Fort Thomas considering deer contraceptive program to control population

Fort Thomas considering deer contraceptive program
Updated: Nov. 22, 2017 at 9:25 PM EST
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FORT THOMAS, KY (FOX19) - Residents in Fort Thomas are starting to feel a bit overcrowded with deer. The City Council is exploring the ideas to thin out the herd including birth control.

In many cases, a rare sighting of a deer through the trees can be serene. However, Fort Thomas residents said the deer are populating rapidly and more are moving in closer into the city.

"They're kind of everywhere. They're pretty used to people and they'll hang out in people's yards," said Lisa Kelly, a Fort Thomas Council Member.

Residents said they are also darting out onto the roads. Kelly said the number of deer related crashes are up.

"There was on I saw last night or right afterward and especially this time of the year it's hunting season so they're more erratic and they're darting through traffic and things like that," she said.

Around 10 years ago, the city introduced a bow and arrow deer hunting season to try to control the growing population but it hasn't been working, so now are considering a deer birth control program.

"It's safe the deer are darted and it leaves a dye so you know the deer who you targeted," said Kelly.

She said the injection lasts two years and the darts would cost around $75 a piece.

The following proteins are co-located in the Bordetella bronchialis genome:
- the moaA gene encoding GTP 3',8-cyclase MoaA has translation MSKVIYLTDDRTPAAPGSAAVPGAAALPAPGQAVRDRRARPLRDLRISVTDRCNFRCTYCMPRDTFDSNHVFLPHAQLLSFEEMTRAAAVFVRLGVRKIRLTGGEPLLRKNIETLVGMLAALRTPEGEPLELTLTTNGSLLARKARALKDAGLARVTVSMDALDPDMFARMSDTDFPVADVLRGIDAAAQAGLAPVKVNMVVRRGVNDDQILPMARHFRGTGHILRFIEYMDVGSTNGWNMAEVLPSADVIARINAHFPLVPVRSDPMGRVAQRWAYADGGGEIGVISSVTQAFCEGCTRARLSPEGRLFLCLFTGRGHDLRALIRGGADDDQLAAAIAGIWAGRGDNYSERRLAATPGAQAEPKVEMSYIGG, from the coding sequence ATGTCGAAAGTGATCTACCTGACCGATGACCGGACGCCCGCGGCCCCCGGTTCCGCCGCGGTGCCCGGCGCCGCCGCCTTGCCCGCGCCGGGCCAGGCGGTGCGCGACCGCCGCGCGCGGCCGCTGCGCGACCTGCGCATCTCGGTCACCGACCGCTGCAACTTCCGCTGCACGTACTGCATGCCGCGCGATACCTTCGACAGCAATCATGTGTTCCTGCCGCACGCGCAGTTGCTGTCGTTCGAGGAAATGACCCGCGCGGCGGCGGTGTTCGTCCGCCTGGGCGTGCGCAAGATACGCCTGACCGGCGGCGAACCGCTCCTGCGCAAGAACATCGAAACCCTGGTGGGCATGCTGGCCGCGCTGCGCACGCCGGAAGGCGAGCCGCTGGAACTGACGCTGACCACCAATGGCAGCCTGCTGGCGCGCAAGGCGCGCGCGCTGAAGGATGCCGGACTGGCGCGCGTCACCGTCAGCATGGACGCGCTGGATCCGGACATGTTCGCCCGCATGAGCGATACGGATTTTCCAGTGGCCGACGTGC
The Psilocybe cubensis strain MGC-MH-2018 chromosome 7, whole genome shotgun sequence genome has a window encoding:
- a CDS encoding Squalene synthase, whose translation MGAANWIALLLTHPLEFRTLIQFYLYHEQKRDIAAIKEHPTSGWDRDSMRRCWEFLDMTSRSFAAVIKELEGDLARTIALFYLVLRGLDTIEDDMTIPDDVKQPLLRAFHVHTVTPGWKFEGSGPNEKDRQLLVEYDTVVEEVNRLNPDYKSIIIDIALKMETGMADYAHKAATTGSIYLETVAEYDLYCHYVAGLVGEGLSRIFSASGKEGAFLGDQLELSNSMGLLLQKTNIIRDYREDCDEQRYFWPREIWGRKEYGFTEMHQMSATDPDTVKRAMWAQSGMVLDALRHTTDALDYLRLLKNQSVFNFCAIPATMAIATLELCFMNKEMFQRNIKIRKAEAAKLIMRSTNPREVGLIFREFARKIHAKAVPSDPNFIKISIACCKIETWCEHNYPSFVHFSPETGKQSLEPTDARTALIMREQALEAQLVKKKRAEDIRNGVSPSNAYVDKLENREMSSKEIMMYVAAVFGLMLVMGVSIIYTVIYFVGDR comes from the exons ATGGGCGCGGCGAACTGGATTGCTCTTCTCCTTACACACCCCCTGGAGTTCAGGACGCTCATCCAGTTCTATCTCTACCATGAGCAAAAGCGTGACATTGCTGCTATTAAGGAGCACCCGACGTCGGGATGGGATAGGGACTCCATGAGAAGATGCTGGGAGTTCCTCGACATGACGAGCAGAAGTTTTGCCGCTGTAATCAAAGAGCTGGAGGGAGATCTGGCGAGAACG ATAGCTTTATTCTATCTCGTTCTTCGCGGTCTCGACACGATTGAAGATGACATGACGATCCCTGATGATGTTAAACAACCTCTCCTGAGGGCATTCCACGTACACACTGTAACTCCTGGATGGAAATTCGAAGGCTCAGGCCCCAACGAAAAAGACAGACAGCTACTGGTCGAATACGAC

Sally Gaskins live near a wooded area. She is not a fan of residents hunting the deer near her home, especially after watching one die.

"It happened here three weeks ago. A big buck died on our sidewalk and our grandchildren saw it," she said.

She said she also doesn't feel safe with arrows flying through the community.

"It's not as if its in an open field that is out in the country. It's in a populated area and that's what concerns us with our children and grandchildren," Gaskins said.

She and several other residents in the community support the deer contraception program. In fact a small group in the city raised $5,500 to help pay for the program.

"I think it's kind of a win, win for everyone no matter what side of the issue they're on," said Kelly. She said other areas including Clifton have tried the program and it has been successful.

Fish and Wildlife will attend the city's next meeting to give their recommendations then the council will begin finalizing their plans.

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